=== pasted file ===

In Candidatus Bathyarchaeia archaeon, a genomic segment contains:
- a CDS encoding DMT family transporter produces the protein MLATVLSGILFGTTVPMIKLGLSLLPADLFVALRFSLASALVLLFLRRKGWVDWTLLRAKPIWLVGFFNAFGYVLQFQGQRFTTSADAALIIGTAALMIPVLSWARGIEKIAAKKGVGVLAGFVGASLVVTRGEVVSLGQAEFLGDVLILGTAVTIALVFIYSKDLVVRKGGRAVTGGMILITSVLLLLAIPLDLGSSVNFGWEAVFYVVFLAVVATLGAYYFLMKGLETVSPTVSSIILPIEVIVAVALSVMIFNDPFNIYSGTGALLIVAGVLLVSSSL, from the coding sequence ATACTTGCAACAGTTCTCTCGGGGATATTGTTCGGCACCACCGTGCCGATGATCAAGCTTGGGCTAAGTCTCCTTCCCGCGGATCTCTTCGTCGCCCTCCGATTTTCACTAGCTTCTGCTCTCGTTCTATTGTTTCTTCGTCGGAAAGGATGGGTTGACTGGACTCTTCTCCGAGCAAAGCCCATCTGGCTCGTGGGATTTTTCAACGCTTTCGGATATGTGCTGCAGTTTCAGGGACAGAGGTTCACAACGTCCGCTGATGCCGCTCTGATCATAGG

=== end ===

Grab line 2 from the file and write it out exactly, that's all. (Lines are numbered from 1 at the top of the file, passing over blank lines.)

- a CDS encoding DMT family transporter produces the protein MLATVLSGILFGTTVPMIKLGLSLLPADLFVALRFSLASALVLLFLRRKGWVDWTLLRAKPIWLVGFFNAFGYVLQFQGQRFTTSADAALIIGTAALMIPVLSWARGIEKIAAKKGVGVLAGFVGASLVVTRGEVVSLGQAEFLGDVLILGTAVTIALVFIYSKDLVVRKGGRAVTGGMILITSVLLLLAIPLDLGSSVNFGWEAVFYVVFLAVVATLGAYYFLMKGLETVSPTVSSIILPIEVIVAVALSVMIFNDPFNIYSGTGALLIVAGVLLVSSSL, from the coding sequence ATACTTGCAACAGTTCTCTCGGGGATATTGTTCGGCACCACCGTGCCGATGATCAAGCTTGGGCTAAGTCTCCTTCCCGCGGATCTCTTCGTCGCCCTCCGATTTTCACTAGCTTCTGCTCTCGTTCTATTGTTTCTTCGTCGGAAAGGATGGGTTGACTGGACTCTTCTCCGAGCAAAGCCCATCTGGCTCGTGGGATTTTTCAACGCTTTCGGATATGTGCTGCAGTTTCAGGGACAGAGGTTCACAACGTCCGCTGATGCCGCTCTGATCATAGG